Innovation and creativity are not the same thing. This might not come as a big revelation, but too often companies treat the two as if they're one and the same. Here's a simple way to tell the difference: If you can measure it, it's innovation. This
Common language is a key first step, author Drew Marshall says, because your employees who have the biggest ideas might not technically be your innovators. They might have the ideas but not know what to do with them. Top companies like Google famously set aside time for employees to explore innovation -- but what they're really encouraging, Marshall contends, is that necessary first step -- some free time for minds to wander. Creativity precedes innovation.
Last summer at the Gartner Inc. Catalyst conference in San Diego, I joined a packed hall of IT leaders who sat in rapt attention during a keynote address from famed graffiti artist (and former entrepreneur) Erik Wahl. Bounding around the stage and through the audience, he encouraged people to remember and embrace the creative freedom of their youth, pausing only to paint perfect pieces of pop art before their eyes. The audience exploded into a standing ovation, which to me translated as "Yes! Get me a canvas!" There was definitely a buzz, and maybe that buzz carried people through the day. Maybe it was just the pep talk some of them needed to get their creative juices flowing again. Here's hoping that back home, those big ideas were met with the guidance needed to transform them into real-life innovations.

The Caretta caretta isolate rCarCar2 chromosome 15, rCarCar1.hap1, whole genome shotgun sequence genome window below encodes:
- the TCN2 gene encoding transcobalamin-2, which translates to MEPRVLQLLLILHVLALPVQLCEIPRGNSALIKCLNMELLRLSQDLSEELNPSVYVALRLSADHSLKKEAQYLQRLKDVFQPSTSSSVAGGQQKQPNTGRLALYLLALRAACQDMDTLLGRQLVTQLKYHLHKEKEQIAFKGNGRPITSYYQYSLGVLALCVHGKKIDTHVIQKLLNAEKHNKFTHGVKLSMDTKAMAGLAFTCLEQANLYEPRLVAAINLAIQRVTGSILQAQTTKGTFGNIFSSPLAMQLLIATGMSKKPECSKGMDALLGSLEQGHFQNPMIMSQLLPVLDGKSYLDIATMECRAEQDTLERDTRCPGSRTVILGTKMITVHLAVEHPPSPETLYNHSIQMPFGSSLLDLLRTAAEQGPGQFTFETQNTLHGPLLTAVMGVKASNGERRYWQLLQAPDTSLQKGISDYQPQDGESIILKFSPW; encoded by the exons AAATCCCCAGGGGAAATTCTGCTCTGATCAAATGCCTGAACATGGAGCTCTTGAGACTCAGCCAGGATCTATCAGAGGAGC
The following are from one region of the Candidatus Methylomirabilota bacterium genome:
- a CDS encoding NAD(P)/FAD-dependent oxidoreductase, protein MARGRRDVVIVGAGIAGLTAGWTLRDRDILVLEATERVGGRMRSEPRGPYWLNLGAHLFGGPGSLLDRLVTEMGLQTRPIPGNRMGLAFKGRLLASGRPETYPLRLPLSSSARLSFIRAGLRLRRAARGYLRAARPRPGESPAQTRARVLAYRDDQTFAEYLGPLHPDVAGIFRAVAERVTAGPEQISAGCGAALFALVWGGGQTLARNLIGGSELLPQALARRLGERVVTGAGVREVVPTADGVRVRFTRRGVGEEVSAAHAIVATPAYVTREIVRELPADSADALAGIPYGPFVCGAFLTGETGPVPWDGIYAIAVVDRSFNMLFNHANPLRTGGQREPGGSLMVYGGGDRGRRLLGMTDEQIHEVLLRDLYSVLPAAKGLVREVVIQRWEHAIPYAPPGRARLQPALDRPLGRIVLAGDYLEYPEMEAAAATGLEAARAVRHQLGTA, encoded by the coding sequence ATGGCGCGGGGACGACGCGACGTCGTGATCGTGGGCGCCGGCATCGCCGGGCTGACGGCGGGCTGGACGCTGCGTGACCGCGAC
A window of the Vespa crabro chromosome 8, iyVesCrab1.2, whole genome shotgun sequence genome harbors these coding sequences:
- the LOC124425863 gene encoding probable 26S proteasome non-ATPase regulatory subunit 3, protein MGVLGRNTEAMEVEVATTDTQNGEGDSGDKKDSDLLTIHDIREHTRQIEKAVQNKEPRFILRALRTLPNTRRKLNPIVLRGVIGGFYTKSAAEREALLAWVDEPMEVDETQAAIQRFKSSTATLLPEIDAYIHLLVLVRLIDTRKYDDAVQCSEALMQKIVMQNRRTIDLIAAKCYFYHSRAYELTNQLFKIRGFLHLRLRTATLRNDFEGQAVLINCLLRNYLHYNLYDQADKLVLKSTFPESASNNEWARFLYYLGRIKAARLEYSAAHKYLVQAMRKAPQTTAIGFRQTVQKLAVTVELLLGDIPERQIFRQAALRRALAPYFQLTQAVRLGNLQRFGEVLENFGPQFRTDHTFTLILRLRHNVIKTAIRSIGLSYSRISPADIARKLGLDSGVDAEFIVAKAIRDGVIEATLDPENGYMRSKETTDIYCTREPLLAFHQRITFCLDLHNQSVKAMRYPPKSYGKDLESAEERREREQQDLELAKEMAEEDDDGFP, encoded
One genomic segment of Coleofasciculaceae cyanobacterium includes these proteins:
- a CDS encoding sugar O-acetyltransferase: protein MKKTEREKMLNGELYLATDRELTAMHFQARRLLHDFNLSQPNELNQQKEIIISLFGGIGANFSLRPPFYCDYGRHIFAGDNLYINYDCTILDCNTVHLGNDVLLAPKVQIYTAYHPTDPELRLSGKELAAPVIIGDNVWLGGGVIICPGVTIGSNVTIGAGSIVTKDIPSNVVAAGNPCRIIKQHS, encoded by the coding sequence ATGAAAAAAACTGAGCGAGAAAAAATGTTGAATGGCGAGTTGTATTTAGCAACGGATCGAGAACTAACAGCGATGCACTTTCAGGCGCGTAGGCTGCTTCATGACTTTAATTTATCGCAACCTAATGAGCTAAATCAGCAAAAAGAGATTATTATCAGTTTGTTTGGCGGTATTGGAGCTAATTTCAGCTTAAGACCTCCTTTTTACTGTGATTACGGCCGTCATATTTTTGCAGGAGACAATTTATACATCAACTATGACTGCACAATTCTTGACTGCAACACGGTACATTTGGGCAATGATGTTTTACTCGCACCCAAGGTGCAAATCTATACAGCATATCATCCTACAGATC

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Before you run out and buy a set of oil paints, check out the rest of this week's roundup which includes a look at perhaps the most critical battle in the data wars -- the next killer mobile app, why Facebook is so last year and more.
- Your employees are simply endless founts of creativity, but the world will never know it unless you know about managing innovation.
- Data doesn't get much bigger than this. Forget about companies owning information that helps them target you as a consumer; next week the Supreme Court will consider whether companies can own and patent human genes.
- Teenagers sick of something? Can't be! It's not surprising that teens are tiring of Facebook; but for the sake of knowing your future customers and employees, it's useful to note that a new study shows they're drifting from traditional social networking altogether.
- Once just considered a cheap alternative to texting, messaging may be emerging as "the killer app in mobile." It's those darn teenagers again. (This may shed some light on Facebook Home.)
- Don't view these findings about consumer shopping preferences as an excuse to keep your mobile e-commerce app on the back burner. Read the article, take a deep breath and get back to work!
- For once when the government is accused of playing games, it can take pride in the barb -- it's using gamification to improve the nation.
Let us know what you think about the story; email Karen Goulart, Features Writer.